A striking continental butterfly has emerged on the South Coast in record numbers for the second time in three years, Butterfly Conservation (BC) has revealed.
More than 60 Long-tailed Blue butterflies have been seen from Suffolk to Dorset since August in what is thought to be the second largest emergence of the butterfly in UK history.
The Long-tailed Blue Lampides boeticus is an exotic migrant from the Mediterranean with a handful typically reaching UK shores each year, but experts believe climate change is behind this butterfly reaching our shores more regularly and in vastly increased numbers.
Migrating butterflies crossed the Channel in August and laid 1000s of eggs in gardens and allotments along the South Coast.
BC’s Neil Hulme said: “I can’t stress how exciting this is – we have seen one of the largest ever migrations of this butterfly into the UK, only exceeded by the record numbers of 2013. Coming so soon after the last major invasion, despite a collapse in the August weather, this really is amazing and I strongly believe climate change has a part to play in this.”
The majority of sightings were in Sussex, where nearly 40 have been spotted, but the butterfly has also been seen in Devon, Dorset, Hampshire, Kent and Suffolk.
UK-born Long-tailed Blue butterflies started to emerge in late September, taking advantage of the unseasonable warm end to September. They were seen on Halloween and now enthusiasts are speculating that the emergence may continue beyond Guy Fawkes Night.
The Long-tailed Blue butterfly has previously been considered a very rare visitor to the UK, despite being abundant across southern Europe, Africa, Asia and Australia.
It was seen for the very first time in Britain in 1859, but over the next 80 years only 30 adults were recorded here. Although significant influxes occurred in 1945 and 1990, these events were relatively small when compared to the invasion of 2013, when 109 sightings were recorded between July and October.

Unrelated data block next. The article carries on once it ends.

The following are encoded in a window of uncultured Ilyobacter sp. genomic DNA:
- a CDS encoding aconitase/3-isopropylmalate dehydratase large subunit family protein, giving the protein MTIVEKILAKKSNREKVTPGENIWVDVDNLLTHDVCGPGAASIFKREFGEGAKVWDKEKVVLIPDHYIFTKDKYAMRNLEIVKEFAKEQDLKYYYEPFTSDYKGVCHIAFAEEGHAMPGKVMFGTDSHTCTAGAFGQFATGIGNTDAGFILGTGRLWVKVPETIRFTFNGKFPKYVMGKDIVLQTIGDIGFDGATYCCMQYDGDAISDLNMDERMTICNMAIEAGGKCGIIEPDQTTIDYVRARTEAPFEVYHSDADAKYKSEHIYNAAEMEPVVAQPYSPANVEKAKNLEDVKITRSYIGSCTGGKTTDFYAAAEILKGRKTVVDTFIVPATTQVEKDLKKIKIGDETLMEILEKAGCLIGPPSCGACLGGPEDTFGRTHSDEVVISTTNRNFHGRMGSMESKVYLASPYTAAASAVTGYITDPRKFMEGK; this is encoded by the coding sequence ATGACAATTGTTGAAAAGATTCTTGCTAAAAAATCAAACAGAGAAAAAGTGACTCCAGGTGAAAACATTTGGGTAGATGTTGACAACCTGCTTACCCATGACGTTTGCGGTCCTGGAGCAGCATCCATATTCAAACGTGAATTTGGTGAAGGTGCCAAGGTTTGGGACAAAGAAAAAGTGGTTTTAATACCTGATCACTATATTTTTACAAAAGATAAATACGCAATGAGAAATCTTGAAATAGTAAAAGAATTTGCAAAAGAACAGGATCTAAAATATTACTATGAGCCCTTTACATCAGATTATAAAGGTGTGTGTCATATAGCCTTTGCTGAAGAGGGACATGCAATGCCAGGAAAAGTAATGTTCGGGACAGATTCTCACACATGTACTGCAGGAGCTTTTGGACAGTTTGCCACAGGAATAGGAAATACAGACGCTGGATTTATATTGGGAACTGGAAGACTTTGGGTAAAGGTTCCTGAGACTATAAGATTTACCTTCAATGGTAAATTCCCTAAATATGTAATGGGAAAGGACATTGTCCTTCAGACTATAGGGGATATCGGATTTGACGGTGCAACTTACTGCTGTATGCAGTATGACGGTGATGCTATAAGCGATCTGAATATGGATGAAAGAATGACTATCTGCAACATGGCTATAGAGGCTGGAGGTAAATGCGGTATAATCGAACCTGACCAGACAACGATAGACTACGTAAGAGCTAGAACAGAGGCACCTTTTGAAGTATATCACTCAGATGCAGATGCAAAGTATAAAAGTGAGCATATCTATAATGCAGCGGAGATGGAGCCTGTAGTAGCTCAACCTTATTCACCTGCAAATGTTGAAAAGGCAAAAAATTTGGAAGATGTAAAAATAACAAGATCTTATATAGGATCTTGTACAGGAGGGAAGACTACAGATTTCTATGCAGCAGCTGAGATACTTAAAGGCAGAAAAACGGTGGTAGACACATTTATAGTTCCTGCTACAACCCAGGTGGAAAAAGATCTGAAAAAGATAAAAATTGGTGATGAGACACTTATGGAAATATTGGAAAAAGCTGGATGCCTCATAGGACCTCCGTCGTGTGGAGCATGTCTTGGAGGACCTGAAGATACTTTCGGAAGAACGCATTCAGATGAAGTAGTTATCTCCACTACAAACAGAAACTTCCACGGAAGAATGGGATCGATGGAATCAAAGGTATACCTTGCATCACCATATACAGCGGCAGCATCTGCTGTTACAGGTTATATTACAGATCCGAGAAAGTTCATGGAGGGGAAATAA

Neil said: “This is one of the world’s more successful species of butterfly. It may be small, but it’s a very powerful flyer capable of crossing mountain ranges and seas.
“In hot weather it can go through its entire life cycle in just over a month, which is half the period taken by many species. The caterpillar grows up inside the flowers and pods of peas and similar plants, hidden away from predators. It has the full toolkit for world domination.
“The one thing which holds it back is that it can’t survive the winter this far north, but to see this number of Long-tailed Blues entering the UK again does suggest that the species is undergoing a significant change in its geographical spread. I suspect that its zone of permanent residency in southern Europe is extending northwards in response to climate change, bringing it within closer range to the South of England.”
The butterfly gets its name from the wispy ‘tails’ on the trailing edge of each of its hindwings, which flutter in the breeze. Adjacent eye spots fool birds into thinking this is the head of the butterfly, allowing it to escape any attacks unharmed.
The male is a striking violet-blue colour, while the female is a mix of duller blue and brown. The underside of both sexes is a sandy brown colour crossed by numerous white, wavy lines.
Please report any Long-tailed Blue sightings to: firstname.lastname@example.org